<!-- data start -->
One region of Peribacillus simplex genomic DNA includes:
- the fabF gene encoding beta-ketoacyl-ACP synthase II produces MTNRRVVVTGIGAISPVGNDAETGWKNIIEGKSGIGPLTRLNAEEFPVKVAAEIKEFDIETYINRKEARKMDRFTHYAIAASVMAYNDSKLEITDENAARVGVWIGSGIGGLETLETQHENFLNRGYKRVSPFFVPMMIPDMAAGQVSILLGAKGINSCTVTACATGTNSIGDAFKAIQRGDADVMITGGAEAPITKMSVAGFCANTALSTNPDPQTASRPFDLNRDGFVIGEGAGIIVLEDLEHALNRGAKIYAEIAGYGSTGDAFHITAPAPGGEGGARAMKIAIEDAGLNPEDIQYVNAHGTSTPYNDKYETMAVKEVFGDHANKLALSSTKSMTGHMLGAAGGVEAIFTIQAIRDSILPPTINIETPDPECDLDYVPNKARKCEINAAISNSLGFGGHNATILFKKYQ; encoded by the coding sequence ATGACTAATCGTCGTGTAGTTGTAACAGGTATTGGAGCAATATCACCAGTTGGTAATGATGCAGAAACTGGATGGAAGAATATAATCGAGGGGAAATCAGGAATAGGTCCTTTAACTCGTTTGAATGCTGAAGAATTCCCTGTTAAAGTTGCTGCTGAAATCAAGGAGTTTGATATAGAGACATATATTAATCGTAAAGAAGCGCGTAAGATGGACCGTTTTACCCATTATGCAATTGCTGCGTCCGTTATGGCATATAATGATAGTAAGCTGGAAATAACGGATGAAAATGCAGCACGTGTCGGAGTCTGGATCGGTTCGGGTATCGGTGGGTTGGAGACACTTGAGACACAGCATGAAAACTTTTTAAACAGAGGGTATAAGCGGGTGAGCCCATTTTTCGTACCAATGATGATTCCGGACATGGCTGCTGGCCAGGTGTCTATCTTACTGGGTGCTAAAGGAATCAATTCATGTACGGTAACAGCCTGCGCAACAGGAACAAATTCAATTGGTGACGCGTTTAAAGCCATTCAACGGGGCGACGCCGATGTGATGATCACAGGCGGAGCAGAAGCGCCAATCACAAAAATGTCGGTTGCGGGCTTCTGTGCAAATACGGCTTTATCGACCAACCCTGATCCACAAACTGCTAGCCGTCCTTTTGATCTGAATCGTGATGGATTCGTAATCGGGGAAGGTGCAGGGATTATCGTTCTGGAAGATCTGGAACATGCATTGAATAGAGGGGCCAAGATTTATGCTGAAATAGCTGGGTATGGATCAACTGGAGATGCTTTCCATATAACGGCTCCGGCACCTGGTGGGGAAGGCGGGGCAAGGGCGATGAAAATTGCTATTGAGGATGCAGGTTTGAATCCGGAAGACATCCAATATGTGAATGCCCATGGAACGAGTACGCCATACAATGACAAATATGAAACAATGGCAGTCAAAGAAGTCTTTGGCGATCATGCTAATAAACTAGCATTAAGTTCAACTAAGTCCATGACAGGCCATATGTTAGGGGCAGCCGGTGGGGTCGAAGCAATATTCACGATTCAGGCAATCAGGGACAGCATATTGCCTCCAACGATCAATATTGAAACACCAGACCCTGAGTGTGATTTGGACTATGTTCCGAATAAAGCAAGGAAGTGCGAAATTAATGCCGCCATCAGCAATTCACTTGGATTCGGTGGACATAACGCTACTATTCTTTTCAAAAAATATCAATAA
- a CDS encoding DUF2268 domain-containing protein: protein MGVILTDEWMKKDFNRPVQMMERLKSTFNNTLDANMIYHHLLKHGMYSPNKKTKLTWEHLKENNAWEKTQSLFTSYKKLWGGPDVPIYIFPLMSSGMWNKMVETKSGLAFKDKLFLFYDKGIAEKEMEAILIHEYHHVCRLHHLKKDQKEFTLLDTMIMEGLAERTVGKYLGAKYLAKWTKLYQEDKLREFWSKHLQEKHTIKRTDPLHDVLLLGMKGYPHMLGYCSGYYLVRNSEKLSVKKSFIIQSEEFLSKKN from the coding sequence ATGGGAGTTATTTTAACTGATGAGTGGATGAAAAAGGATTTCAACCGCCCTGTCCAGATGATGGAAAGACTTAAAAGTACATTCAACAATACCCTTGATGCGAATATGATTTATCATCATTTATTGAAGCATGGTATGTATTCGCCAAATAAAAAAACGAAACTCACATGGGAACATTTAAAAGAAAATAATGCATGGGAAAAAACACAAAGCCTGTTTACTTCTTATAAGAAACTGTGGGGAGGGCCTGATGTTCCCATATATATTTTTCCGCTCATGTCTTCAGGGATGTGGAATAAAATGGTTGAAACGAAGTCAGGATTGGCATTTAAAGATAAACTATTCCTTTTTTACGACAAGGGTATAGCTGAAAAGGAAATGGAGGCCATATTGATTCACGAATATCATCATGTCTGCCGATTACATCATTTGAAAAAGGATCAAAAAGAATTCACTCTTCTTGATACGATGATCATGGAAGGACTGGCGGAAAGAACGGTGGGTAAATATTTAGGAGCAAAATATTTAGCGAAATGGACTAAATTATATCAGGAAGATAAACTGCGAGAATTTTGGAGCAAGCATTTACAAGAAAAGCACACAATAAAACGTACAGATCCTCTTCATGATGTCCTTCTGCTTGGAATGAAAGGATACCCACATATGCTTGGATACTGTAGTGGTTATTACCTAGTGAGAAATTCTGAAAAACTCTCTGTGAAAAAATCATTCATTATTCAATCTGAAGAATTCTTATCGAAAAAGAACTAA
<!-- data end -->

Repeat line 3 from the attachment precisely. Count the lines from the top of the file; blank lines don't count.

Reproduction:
- a CDS encoding DUF2268 domain-containing protein: protein MGVILTDEWMKKDFNRPVQMMERLKSTFNNTLDANMIYHHLLKHGMYSPNKKTKLTWEHLKENNAWEKTQSLFTSYKKLWGGPDVPIYIFPLMSSGMWNKMVETKSGLAFKDKLFLFYDKGIAEKEMEAILIHEYHHVCRLHHLKKDQKEFTLLDTMIMEGLAERTVGKYLGAKYLAKWTKLYQEDKLREFWSKHLQEKHTIKRTDPLHDVLLLGMKGYPHMLGYCSGYYLVRNSEKLSVKKSFIIQSEEFLSKKN from the coding sequence ATGGGAGTTATTTTAACTGATGAGTGGATGAAAAAGGATTTCAACCGCCCTGTCCAGATGATGGAAAGACTTAAAAGTACATTCAACAATACCCTTGATGCGAATATGATTTATCATCATTTATTGAAGCATGGTATGTATTCGCCAAATAAAAAAACGAAACTCACATGGGAACATTTAAAAGAAAATAATGCATGGGAAAAAACACAAAGCCTGTTTACTTCTTATAAGAAACTGTGGGGAGGGCCTGATGTTCCCATATATATTTTTCCGCTCATGTCTTCAGGGATGTGGAATAAAATGGTTGAAACGAAGTCAGGATTGGCATTTAAAGATAAACTATTCCTTTTTTACGACAAGGGTATAGCTGAAAAGGAAATGGAGGCCATATTGATTCACGAATATCATCATGTCTGCCGATTACATCATTTGAAAAAGGATCAAAAAGAATTCACTCTTCTTGATACGATGATCATGGAAGGACTGGCGGAAAGAACGGTGGGTAAATATTTAGGAGCAAAATATTTAGCGAAATGGACTAAATTATATCAGGAAGATAAACTGCGAGAATTTTGGAGCAAGCATTTACAAGAAAAGCACACAATAAAACGTACAGATCCTCTTCATGATGTCCTTCTGCTTGGAATGAAAGGATACCCACATATGCTTGGATACTGTAGTGGTTATTACCTAGTGAGAAATTCTGAAAAACTCTCTGTGAAAAAATCATTCATTATTCAATCTGAAGAATTCTTATCGAAAAAGAACTAA